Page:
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Re: [ba-unrev-talk] Icons for IBIS [transclusions]

Excellent feedback, Mark. It's good to know how such systems
would be used in the real world. Sounds like transclusions are
more important out-of-the-box than I at first thought.    (01)

Mark Westcombe wrote:    (02)

> Eric
> most of my experience is with using cognitive mapping as a notation and
> Decision Explorer as a software, so heed my comments with care. I've
> principally facilitated 1-2 day, face-to-face workshops on strategic
> decisions in the rail industry. Mostly about deciding whether to go ahead on
> bids for tenders for new rail links or airport trains. Cost overruns, or the
> risk of claims being of high concern. Maps have been normally around 350
> nodes, sometimes as low as 200, or as high as 1200 with pre-workshop input .
> I use the transclusive links enormously to help me navigate the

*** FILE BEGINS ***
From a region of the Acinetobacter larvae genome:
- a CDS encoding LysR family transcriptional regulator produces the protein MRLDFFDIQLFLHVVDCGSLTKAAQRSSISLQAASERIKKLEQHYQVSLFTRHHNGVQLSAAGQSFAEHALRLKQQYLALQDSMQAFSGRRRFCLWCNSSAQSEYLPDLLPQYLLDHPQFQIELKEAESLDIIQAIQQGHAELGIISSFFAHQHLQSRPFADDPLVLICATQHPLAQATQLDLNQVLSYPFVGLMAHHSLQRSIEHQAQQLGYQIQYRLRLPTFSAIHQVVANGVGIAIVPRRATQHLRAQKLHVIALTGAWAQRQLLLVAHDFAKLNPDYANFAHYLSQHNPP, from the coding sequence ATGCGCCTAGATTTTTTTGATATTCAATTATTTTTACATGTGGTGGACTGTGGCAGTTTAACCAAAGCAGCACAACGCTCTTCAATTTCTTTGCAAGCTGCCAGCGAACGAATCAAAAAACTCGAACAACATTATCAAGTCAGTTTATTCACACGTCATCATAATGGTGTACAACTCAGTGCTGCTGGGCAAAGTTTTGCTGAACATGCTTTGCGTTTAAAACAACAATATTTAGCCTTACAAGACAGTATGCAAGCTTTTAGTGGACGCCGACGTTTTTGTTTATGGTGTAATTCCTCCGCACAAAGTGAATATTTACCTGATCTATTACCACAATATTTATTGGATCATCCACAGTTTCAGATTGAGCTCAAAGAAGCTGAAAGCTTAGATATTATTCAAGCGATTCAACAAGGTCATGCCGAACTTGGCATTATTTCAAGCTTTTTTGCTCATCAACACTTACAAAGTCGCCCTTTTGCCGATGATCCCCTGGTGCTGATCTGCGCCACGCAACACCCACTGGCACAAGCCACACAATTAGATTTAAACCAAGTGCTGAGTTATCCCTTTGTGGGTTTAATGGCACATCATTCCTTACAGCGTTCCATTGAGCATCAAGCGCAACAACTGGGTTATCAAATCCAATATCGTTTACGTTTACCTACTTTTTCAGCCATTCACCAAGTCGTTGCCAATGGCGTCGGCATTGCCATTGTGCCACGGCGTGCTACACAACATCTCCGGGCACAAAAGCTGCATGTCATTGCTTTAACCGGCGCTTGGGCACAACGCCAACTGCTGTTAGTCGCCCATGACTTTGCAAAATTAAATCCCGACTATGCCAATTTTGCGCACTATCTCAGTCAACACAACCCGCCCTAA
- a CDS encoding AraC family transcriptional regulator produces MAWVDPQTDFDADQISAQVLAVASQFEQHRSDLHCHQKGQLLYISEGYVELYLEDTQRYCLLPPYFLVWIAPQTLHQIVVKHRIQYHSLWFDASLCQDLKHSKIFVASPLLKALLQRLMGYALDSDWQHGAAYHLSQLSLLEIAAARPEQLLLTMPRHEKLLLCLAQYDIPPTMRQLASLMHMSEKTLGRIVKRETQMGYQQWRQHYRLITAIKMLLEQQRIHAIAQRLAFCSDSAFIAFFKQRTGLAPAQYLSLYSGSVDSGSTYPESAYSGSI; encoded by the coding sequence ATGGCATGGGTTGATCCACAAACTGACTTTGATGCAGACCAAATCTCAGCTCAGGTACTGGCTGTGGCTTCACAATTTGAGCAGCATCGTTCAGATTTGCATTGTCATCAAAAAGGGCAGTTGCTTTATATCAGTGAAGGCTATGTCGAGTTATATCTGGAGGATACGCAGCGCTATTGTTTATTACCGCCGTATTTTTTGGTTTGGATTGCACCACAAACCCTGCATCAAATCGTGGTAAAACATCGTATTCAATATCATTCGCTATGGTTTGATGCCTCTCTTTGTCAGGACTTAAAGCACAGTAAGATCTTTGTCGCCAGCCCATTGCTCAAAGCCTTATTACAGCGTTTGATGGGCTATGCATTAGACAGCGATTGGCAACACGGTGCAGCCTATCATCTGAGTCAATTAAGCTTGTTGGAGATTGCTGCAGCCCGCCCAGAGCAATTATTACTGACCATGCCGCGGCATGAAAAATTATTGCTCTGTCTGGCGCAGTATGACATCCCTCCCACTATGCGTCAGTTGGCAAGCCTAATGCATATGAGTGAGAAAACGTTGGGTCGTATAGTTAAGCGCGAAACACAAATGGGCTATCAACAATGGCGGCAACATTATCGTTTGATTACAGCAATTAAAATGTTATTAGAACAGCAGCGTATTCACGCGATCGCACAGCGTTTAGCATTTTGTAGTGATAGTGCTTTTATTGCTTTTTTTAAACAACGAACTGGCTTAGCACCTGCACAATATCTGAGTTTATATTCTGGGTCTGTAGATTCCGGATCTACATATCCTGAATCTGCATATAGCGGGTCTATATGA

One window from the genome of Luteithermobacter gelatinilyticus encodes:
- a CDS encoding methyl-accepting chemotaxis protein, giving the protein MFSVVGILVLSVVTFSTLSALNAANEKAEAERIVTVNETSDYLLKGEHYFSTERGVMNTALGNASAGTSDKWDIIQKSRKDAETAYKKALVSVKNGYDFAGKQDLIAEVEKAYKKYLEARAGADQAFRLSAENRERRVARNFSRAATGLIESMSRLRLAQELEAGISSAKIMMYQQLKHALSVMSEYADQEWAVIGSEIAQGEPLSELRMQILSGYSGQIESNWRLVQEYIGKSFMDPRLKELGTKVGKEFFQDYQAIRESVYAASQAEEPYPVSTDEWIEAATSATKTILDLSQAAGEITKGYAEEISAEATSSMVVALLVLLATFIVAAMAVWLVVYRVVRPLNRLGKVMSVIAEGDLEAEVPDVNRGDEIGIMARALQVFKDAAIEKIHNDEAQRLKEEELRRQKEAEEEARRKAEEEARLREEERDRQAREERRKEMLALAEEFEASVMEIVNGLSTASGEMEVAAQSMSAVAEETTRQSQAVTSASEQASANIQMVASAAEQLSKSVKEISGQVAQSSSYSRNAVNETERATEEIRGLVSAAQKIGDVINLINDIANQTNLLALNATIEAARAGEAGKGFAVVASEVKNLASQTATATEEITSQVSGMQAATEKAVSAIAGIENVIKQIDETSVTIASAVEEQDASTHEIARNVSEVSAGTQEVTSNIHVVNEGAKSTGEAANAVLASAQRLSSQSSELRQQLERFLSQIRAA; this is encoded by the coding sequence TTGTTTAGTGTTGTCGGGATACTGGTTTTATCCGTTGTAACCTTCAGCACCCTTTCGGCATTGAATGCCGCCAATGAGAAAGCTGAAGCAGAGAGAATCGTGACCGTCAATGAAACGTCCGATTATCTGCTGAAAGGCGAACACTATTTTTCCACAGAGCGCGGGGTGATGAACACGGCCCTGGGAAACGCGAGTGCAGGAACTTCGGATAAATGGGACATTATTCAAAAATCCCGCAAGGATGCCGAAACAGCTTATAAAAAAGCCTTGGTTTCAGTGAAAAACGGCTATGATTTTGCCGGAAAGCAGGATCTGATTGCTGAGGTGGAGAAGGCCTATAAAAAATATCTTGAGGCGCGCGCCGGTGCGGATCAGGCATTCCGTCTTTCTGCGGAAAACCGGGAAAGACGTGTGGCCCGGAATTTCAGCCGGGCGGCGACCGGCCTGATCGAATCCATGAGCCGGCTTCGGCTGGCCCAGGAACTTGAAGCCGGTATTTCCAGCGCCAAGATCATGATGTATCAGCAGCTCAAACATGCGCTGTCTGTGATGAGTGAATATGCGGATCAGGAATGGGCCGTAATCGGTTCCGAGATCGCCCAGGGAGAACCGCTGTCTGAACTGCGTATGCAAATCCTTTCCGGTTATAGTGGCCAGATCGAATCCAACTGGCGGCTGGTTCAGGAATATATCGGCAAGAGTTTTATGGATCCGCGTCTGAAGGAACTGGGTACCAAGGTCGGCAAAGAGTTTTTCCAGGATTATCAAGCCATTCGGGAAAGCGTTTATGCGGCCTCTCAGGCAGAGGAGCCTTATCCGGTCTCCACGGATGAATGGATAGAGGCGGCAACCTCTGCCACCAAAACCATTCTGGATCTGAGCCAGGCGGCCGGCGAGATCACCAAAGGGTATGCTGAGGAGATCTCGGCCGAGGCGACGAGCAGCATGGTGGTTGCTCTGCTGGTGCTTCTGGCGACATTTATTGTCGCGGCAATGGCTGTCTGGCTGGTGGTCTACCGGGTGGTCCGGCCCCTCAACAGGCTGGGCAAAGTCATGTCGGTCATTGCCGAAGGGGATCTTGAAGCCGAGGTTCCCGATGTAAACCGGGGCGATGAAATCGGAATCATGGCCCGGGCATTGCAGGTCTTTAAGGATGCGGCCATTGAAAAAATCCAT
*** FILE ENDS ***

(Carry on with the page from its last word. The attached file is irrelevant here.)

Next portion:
> interconnected maps, edit them and build new maps using old nodes. The
> modelling notation though assumed transclusive links from the start, so
> they're integral to its use.
> The few occasions where I've used IBIS I've built smaller maps over 1-2
> hours and relied on my own memory to navigate the map (sometimes poorly).
> This has mainly been of the 'what /where next' type of decision in
> mid-project. I made use of transclusive links, but I can't say that I
> depended on them. I guess I've internalised them to the extent I've become
> prejudiced to their use.
> Mark
> Lancaster, UK
> ----- Original Message -----
> From: Eric Armstrong <eric.armstrong@sun.com>
> To: <ba-unrev-talk@bootstrap.org>
> Sent: Wednesday, April 17, 2002 4:13 AM
> Subject: Re: [ba-unrev-talk] Icons for IBIS
> > Mark Westcombe wrote:
> >
> > > I think this is my first post to this list, and I could go on replying
> to an
> > > accumulation of thoughts relating to some of the IBIS discussions that
> have
> > > taken place here over the past few months. I shall endeavour instead to
> > > respond more often in the future and include them there.
> >
> > Great stuff, and welcome. The best arguments about what designs *ought*
> > to be successful are easily refuted by what people *actually* find useful.
> >
> > I'm curious, though. What kind of discussions are you managing with IBIS?
> > I've been assuming that if we had a reasonable tool, even without
> transclusions,
> >
> > we could use it to further our deliberations wrt a decent design.
> >
> > Would your experience suggest otherwise?
> >
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